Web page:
Iran to resolve insurance coverage for oil containers soon
Iran's Kish P&I Insurance Company's Mohamadreza Mohammadi Banaei has said that the delay in insurance coverage of containers which had disrupted oil trade between India and Iran will be resolved within the next few days, ISNA reported.
"As requested by the Indian Ports Association, Iran's government has ensured the Indians in a formal letter that it will support the domestic insurers," he said.
"Now we're waiting for the Indians to approve the letter," Mohammadi Banaei added.
On Tuesday, Reuters quoted industry sources as saying that oil and container trade between India and Iran has been disrupted due to uncertainty over insurance cover, leaving some ships stranded outside ports in both countries.
The delays had occurred because New Delhi had not yet extended approval for Iranian underwriters to provide insurance for container and tanker vessels calling at Indian ports, they said.
European Union sanctions targeting Iran's disputed nuclear programme have meant insurers based in Europe - who account for the majority of cover for the tanker market - cannot insure Iranian oil and other shipments, leading to the emergence of new, untested insurance providers.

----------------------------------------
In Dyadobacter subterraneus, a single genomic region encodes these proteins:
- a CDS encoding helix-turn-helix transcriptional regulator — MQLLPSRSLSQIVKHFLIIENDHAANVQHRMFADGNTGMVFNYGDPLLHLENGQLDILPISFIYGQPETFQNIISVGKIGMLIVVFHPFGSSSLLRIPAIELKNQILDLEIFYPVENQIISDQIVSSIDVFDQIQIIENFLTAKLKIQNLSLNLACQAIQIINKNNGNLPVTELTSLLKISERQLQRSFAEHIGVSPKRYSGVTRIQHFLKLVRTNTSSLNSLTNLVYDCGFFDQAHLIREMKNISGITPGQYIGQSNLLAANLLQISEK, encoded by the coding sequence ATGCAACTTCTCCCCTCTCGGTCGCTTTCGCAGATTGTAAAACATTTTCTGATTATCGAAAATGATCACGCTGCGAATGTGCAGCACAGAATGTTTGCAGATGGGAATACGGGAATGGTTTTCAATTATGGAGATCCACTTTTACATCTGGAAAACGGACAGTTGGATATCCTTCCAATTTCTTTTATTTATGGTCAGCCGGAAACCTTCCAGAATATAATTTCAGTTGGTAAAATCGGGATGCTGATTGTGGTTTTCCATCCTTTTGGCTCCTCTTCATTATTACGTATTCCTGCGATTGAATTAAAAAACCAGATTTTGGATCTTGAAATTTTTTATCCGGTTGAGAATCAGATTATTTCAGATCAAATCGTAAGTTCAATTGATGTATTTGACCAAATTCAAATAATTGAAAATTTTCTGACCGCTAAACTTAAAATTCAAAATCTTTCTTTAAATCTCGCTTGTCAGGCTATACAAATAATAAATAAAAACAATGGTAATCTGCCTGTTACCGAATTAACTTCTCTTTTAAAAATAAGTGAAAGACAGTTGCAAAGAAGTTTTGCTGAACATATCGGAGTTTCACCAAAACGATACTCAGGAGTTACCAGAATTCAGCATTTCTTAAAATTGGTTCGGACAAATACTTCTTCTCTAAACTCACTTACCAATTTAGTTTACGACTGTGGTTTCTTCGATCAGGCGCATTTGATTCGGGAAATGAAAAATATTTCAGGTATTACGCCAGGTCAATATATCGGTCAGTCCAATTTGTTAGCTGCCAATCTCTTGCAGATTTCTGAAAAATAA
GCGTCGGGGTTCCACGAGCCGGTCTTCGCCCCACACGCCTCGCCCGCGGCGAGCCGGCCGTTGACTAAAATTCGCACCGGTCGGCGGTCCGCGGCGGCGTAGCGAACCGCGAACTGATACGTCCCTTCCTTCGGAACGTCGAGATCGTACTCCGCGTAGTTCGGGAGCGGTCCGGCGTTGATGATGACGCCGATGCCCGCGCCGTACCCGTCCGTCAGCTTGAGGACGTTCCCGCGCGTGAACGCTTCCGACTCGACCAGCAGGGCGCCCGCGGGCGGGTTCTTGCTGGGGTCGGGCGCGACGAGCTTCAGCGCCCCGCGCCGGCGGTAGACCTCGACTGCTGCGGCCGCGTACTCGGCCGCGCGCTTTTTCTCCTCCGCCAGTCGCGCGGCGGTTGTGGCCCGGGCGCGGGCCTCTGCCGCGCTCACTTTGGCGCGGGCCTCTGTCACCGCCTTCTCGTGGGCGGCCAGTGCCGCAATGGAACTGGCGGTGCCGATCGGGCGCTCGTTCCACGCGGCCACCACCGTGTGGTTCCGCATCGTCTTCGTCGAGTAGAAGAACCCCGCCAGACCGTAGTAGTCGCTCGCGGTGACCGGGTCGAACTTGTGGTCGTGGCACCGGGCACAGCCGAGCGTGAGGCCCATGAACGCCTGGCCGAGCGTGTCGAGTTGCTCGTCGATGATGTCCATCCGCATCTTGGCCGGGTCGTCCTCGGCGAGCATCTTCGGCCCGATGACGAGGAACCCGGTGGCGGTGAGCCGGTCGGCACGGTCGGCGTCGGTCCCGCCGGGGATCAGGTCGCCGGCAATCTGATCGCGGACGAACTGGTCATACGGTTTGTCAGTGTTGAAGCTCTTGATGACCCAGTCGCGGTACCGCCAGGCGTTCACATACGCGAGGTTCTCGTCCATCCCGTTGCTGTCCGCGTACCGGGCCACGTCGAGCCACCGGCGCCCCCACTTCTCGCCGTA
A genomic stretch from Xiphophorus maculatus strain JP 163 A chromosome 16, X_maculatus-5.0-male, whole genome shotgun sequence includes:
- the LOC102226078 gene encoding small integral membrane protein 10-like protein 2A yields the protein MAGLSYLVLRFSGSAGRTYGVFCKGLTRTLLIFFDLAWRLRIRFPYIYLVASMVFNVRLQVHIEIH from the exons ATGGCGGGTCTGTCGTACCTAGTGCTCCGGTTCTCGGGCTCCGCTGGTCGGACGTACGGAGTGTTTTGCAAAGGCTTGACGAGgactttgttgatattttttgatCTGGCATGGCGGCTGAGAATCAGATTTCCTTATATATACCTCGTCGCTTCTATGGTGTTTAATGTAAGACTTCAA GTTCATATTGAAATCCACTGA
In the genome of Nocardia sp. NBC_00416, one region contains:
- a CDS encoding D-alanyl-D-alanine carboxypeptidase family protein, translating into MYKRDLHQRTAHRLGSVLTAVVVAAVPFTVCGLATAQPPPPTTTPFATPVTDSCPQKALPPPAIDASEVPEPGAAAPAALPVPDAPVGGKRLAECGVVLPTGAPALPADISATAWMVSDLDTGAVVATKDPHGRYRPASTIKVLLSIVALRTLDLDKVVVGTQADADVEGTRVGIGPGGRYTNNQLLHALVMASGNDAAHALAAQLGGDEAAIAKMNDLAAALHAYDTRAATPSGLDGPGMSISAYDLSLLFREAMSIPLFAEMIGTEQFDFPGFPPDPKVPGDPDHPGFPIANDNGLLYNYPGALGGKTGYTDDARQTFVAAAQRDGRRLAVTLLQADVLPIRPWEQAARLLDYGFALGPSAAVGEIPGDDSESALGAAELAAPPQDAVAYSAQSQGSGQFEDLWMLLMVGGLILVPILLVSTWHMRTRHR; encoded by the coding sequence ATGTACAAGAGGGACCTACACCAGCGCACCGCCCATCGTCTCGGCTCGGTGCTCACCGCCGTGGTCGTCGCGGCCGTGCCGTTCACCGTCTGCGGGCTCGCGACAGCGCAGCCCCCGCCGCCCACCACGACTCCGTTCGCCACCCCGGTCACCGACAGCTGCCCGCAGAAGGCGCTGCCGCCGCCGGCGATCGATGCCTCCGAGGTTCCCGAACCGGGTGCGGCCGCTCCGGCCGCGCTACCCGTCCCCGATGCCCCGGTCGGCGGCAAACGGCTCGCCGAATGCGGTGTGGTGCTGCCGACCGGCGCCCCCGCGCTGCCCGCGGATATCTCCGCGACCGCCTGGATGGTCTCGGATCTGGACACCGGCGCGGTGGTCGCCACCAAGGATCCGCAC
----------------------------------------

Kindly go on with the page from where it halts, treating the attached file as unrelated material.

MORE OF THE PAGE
A three-month approval by India for Iran's Kish P&I and Moallem Insurance Co to cover container and tanker vessels calling at Indian ports lapsed on September 27.
Three oil cargoes were on vessels waiting at anchorage to call on Indian ports, while several container ships were stranded at the Iranian port of Bandar Abbas, oil industry and shipping sources said.
India receives crude imports from Tehran in Iranian vessels, while exports of non-oil commodities and industrial goods use the vessels of Iran's Hafiz Darya Shipping Lines (HDS) and Safiran Payam Darya Shipping Lines (SAPID).
Two Iranian vessels carrying oil for Indian refiner Essar Oil (ESRO.NS) -- Sundial, an aframax sized tanker, and a very large crude carrier Sunshine -- were waiting at an Indian port, the sources said. Another aframax, Superior, for Mangalore Refinery and Petrochemical Ltd's (MRPL.NS), was also at anchorage at an Indian port, they said.